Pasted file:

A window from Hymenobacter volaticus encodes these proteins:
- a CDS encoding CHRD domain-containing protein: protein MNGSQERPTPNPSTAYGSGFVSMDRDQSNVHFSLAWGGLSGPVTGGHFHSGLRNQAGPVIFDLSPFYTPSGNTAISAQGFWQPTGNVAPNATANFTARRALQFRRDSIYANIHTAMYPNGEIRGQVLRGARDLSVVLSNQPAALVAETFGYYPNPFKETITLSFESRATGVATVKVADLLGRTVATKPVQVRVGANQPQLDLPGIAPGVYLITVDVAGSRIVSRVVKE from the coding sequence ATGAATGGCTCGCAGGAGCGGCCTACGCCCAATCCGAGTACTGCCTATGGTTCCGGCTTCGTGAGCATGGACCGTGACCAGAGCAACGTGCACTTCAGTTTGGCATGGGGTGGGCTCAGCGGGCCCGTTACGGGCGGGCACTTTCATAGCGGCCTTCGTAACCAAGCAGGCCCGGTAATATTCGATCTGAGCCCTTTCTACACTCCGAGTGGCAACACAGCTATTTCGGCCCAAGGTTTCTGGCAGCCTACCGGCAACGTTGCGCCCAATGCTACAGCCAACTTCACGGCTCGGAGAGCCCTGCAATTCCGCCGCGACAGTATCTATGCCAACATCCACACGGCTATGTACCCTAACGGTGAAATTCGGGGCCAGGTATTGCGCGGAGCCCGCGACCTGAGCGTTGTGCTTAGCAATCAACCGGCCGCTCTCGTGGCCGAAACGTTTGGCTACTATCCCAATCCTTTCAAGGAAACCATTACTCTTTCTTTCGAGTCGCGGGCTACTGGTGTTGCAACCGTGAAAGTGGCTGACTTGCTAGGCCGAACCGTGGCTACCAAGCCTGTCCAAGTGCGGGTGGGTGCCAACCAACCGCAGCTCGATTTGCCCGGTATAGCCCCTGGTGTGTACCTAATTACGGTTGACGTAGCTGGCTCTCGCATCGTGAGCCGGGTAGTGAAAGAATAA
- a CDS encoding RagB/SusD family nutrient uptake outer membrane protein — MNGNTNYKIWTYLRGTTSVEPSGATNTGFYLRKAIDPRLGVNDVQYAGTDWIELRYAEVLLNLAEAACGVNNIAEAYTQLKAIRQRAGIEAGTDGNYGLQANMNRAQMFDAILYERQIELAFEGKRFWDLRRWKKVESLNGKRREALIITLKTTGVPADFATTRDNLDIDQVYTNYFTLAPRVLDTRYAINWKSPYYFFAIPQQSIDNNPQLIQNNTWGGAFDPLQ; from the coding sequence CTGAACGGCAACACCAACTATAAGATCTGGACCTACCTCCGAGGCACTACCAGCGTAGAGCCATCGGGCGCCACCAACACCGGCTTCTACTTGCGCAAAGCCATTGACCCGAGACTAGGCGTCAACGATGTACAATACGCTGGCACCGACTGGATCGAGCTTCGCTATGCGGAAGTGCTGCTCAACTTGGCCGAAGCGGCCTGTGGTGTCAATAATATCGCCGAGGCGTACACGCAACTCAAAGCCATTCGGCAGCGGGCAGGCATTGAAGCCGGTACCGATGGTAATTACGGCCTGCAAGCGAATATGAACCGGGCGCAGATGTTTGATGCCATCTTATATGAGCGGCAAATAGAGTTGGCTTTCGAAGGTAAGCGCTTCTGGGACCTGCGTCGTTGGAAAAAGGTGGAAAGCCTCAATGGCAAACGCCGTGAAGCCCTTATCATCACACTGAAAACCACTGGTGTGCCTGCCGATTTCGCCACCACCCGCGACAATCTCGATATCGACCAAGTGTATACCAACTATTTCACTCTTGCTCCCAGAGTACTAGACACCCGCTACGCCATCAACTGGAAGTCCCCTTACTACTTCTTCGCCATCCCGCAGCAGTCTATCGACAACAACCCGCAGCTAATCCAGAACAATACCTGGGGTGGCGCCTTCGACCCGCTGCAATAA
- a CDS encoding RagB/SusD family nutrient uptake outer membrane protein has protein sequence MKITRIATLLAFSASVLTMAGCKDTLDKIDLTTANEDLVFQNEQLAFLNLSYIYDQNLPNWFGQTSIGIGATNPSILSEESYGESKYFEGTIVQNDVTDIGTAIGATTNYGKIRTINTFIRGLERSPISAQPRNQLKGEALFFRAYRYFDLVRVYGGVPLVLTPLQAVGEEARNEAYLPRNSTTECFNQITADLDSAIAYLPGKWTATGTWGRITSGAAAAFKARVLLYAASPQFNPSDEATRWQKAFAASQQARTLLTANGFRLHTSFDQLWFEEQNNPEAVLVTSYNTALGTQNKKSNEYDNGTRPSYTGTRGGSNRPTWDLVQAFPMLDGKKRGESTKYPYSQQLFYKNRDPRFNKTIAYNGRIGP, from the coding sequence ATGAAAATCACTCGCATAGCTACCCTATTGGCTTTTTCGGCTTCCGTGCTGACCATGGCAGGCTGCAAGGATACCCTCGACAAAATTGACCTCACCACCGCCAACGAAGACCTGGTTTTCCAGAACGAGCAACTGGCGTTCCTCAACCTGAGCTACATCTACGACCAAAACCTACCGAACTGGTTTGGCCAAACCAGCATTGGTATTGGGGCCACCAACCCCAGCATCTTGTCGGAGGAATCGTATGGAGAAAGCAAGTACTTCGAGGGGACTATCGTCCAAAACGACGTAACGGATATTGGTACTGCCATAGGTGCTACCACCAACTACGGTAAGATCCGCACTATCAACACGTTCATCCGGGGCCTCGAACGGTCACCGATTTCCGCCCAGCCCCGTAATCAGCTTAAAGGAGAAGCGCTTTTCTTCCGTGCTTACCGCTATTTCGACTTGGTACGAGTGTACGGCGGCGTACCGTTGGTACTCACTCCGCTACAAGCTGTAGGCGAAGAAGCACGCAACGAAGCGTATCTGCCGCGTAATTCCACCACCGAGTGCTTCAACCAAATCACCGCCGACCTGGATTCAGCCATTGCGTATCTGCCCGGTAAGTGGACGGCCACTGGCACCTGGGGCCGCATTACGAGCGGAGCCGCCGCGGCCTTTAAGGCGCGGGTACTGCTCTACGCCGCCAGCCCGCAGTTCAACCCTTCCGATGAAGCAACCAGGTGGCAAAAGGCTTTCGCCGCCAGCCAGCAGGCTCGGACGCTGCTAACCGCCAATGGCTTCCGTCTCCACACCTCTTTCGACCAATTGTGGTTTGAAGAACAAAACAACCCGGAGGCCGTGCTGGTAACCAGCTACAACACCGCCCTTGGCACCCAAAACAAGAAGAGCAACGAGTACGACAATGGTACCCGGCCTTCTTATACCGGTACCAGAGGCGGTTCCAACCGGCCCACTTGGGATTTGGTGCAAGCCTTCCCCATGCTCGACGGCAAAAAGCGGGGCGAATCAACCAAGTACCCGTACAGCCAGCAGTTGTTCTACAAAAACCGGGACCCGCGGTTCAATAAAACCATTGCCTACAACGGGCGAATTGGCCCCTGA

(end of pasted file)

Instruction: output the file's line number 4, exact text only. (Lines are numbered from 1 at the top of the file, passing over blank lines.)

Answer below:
- a CDS encoding RagB/SusD family nutrient uptake outer membrane protein has protein sequence MKITRIATLLAFSASVLTMAGCKDTLDKIDLTTANEDLVFQNEQLAFLNLSYIYDQNLPNWFGQTSIGIGATNPSILSEESYGESKYFEGTIVQNDVTDIGTAIGATTNYGKIRTINTFIRGLERSPISAQPRNQLKGEALFFRAYRYFDLVRVYGGVPLVLTPLQAVGEEARNEAYLPRNSTTECFNQITADLDSAIAYLPGKWTATGTWGRITSGAAAAFKARVLLYAASPQFNPSDEATRWQKAFAASQQARTLLTANGFRLHTSFDQLWFEEQNNPEAVLVTSYNTALGTQNKKSNEYDNGTRPSYTGTRGGSNRPTWDLVQAFPMLDGKKRGESTKYPYSQQLFYKNRDPRFNKTIAYNGRIGP, from the coding sequence ATGAAAATCACTCGCATAGCTACCCTATTGGCTTTTTCGGCTTCCGTGCTGACCATGGCAGGCTGCAAGGATACCCTCGACAAAATTGACCTCACCACCGCCAACGAAGACCTGGTTTTCCAGAACGAGCAACTGGCGTTCCTCAACCTGAGCTACATCTACGACCAAAACCTACCGAACTGGTTTGGCCAAACCAGCATTGGTATTGGGGCCACCAACCCCAGCATCTTGTCGGAGGAATCGTATGGAGAAAGCAAGTACTTCGAGGGGACTATCGTCCAAAACGACGTAACGGATATTGGTACTGCCATAGGTGCTACCACCAACTACGGTAAGATCCGCACTATCAACACGTTCATCCGGGGCCTCGAACGGTCACCGATTTCCGCCCAGCCCCGTAATCAGCTTAAAGGAGAAGCGCTTTTCTTCCGTGCTTACCGCTATTTCGACTTGGTACGAGTGTACGGCGGCGTACCGTTGGTACTCACTCCGCTACAAGCTGTAGGCGAAGAAGCACGCAACGAAGCGTATCTGCCGCGTAATTCCACCACCGAGTGCTTCAACCAAATCACCGCCGACCTGGATTCAGCCATTGCGTATCTGCCCGGTAAGTGGACGGCCACTGGCACCTGGGGCCGCATTACGAGCGGAGCCGCCGCGGCCTTTAAGGCGCGGGTACTGCTCTACGCCGCCAGCCCGCAGTTCAACCCTTCCGATGAAGCAACCAGGTGGCAAAAGGCTTTCGCCGCCAGCCAGCAGGCTCGGACGCTGCTAACCGCCAATGGCTTCCGTCTCCACACCTCTTTCGACCAATTGTGGTTTGAAGAACAAAACAACCCGGAGGCCGTGCTGGTAACCAGCTACAACACCGCCCTTGGCACCCAAAACAAGAAGAGCAACGAGTACGACAATGGTACCCGGCCTTCTTATACCGGTACCAGAGGCGGTTCCAACCGGCCCACTTGGGATTTGGTGCAAGCCTTCCCCATGCTCGACGGCAAAAAGCGGGGCGAATCAACCAAGTACCCGTACAGCCAGCAGTTGTTCTACAAAAACCGGGACCCGCGGTTCAATAAAACCATTGCCTACAACGGGCGAATTGGCCCCTGA